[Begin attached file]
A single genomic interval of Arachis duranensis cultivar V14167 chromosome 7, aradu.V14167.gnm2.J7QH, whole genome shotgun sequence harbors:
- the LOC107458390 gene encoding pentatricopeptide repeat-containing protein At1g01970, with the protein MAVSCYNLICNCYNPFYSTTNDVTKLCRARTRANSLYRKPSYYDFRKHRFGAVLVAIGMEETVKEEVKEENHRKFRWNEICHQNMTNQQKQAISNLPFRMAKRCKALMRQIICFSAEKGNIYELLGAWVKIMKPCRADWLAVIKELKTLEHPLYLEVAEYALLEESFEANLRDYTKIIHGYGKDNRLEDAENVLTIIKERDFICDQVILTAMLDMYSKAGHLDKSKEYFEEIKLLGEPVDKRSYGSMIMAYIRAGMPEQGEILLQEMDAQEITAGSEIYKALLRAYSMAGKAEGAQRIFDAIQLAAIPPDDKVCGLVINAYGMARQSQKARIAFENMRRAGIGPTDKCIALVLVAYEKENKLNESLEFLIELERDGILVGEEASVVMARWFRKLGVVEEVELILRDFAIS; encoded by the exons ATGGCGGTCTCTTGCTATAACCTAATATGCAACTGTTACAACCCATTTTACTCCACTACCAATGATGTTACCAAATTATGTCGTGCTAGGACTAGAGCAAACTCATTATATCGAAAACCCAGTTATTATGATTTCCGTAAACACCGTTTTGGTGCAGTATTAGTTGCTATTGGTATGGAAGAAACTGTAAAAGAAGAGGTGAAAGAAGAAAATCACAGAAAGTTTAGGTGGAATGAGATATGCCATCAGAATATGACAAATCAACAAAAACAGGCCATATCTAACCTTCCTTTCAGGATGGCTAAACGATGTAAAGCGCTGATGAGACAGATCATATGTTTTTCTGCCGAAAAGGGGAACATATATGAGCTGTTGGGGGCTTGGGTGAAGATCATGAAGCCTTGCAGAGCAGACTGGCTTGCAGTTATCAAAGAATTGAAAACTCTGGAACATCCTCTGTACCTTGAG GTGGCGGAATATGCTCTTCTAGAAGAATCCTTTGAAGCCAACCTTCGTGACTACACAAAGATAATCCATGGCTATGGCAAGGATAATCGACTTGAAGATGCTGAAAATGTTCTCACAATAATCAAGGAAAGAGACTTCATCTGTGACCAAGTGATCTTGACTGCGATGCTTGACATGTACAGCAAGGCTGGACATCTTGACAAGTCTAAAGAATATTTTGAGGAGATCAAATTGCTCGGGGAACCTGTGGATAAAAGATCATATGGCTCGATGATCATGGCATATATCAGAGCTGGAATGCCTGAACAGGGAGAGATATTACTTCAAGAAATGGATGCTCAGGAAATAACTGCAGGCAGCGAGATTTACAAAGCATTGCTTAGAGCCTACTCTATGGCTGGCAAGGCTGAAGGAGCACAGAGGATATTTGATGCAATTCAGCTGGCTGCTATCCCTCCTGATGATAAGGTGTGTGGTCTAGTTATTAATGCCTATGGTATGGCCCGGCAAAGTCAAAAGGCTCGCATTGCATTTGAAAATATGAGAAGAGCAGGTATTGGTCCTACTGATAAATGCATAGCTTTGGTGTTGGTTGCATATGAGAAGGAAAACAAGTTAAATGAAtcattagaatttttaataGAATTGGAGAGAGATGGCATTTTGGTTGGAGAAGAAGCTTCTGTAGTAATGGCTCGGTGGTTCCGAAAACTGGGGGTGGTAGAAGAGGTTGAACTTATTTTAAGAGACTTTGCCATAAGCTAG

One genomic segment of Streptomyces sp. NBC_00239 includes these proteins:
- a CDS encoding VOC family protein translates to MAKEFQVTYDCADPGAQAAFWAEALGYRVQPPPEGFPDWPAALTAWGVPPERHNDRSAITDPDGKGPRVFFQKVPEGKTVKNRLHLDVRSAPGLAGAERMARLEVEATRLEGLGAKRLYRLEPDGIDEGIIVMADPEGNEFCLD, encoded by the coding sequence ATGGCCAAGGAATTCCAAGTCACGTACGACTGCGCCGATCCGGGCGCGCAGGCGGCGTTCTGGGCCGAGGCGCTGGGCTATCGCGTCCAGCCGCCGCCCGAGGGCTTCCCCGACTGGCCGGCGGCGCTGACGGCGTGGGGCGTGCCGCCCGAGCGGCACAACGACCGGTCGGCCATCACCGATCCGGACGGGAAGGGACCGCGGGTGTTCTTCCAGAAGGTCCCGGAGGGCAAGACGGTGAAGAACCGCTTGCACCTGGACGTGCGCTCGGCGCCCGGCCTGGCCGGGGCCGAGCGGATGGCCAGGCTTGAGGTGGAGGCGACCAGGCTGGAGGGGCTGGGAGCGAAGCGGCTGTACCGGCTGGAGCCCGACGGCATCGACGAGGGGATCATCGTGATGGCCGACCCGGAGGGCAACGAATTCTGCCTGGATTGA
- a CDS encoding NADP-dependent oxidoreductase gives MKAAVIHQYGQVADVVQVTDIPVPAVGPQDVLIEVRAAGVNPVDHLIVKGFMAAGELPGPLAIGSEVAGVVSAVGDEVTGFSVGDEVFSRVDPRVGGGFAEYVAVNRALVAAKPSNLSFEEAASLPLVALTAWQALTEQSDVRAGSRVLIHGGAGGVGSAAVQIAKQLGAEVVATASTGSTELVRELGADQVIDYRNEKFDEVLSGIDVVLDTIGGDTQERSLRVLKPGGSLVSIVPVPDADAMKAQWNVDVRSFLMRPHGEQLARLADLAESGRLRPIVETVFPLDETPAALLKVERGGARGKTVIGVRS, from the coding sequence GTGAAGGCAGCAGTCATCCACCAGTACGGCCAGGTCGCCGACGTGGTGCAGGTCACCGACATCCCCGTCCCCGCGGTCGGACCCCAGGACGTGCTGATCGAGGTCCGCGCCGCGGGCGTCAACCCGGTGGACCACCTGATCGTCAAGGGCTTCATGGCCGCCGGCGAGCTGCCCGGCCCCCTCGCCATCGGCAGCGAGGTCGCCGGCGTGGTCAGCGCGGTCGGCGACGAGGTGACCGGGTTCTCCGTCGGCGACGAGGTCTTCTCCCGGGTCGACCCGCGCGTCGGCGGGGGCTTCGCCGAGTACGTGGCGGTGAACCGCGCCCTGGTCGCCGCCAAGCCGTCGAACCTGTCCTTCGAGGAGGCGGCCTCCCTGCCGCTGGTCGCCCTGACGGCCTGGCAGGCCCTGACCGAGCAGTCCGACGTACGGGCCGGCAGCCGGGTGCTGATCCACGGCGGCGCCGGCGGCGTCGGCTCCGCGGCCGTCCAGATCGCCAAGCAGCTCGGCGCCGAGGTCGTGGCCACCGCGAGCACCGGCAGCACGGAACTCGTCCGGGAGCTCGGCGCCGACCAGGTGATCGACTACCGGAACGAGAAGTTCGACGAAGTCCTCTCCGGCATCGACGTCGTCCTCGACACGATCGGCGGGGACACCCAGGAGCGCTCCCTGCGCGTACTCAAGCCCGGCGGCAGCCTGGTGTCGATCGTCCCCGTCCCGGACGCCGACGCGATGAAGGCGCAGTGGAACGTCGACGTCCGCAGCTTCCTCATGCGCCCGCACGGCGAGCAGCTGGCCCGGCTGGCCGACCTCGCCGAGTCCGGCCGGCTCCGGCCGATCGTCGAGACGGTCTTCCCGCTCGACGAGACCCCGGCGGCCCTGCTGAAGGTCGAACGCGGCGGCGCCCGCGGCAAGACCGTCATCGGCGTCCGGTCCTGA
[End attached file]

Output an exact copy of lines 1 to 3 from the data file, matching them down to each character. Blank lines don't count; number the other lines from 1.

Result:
A single genomic interval of Arachis duranensis cultivar V14167 chromosome 7, aradu.V14167.gnm2.J7QH, whole genome shotgun sequence harbors:
- the LOC107458390 gene encoding pentatricopeptide repeat-containing protein At1g01970, with the protein MAVSCYNLICNCYNPFYSTTNDVTKLCRARTRANSLYRKPSYYDFRKHRFGAVLVAIGMEETVKEEVKEENHRKFRWNEICHQNMTNQQKQAISNLPFRMAKRCKALMRQIICFSAEKGNIYELLGAWVKIMKPCRADWLAVIKELKTLEHPLYLEVAEYALLEESFEANLRDYTKIIHGYGKDNRLEDAENVLTIIKERDFICDQVILTAMLDMYSKAGHLDKSKEYFEEIKLLGEPVDKRSYGSMIMAYIRAGMPEQGEILLQEMDAQEITAGSEIYKALLRAYSMAGKAEGAQRIFDAIQLAAIPPDDKVCGLVINAYGMARQSQKARIAFENMRRAGIGPTDKCIALVLVAYEKENKLNESLEFLIELERDGILVGEEASVVMARWFRKLGVVEEVELILRDFAIS; encoded by the exons ATGGCGGTCTCTTGCTATAACCTAATATGCAACTGTTACAACCCATTTTACTCCACTACCAATGATGTTACCAAATTATGTCGTGCTAGGACTAGAGCAAACTCATTATATCGAAAACCCAGTTATTATGATTTCCGTAAACACCGTTTTGGTGCAGTATTAGTTGCTATTGGTATGGAAGAAACTGTAAAAGAAGAGGTGAAAGAAGAAAATCACAGAAAGTTTAGGTGGAATGAGATATGCCATCAGAATATGACAAATCAACAAAAACAGGCCATATCTAACCTTCCTTTCAGGATGGCTAAACGATGTAAAGCGCTGATGAGACAGATCATATGTTTTTCTGCCGAAAAGGGGAACATATATGAGCTGTTGGGGGCTTGGGTGAAGATCATGAAGCCTTGCAGAGCAGACTGGCTTGCAGTTATCAAAGAATTGAAAACTCTGGAACATCCTCTGTACCTTGAG GTGGCGGAATATGCTCTTCTAGAAGAATCCTTTGAAGCCAACCTTCGTGACTACACAAAGATAATCCATGGCTATGGCAAGGATAATCGACTTGAAGATGCTGAAAATGTTCTCACAATAATCAAGGAAAGAGACTTCATCTGTGACCAAGTGATCTTGACTGCGATGCTTGACATGTACAGCAAGGCTGGACATCTTGACAAGTCTAAAGAATATTTTGAGGAGATCAAATTGCTCGGGGAACCTGTGGATAAAAGATCATATGGCTCGATGATCATGGCATATATCAGAGCTGGAATGCCTGAACAGGGAGAGATATTACTTCAAGAAATGGATGCTCAGGAAATAACTGCAGGCAGCGAGATTTACAAAGCATTGCTTAGAGCCTACTCTATGGCTGGCAAGGCTGAAGGAGCACAGAGGATATTTGATGCAATTCAGCTGGCTGCTATCCCTCCTGATGATAAGGTGTGTGGTCTAGTTATTAATGCCTATGGTATGGCCCGGCAAAGTCAAAAGGCTCGCATTGCATTTGAAAATATGAGAAGAGCAGGTATTGGTCCTACTGATAAATGCATAGCTTTGGTGTTGGTTGCATATGAGAAGGAAAACAAGTTAAATGAAtcattagaatttttaataGAATTGGAGAGAGATGGCATTTTGGTTGGAGAAGAAGCTTCTGTAGTAATGGCTCGGTGGTTCCGAAAACTGGGGGTGGTAGAAGAGGTTGAACTTATTTTAAGAGACTTTGCCATAAGCTAG

One genomic segment of Streptomyces sp. NBC_00239 includes these proteins: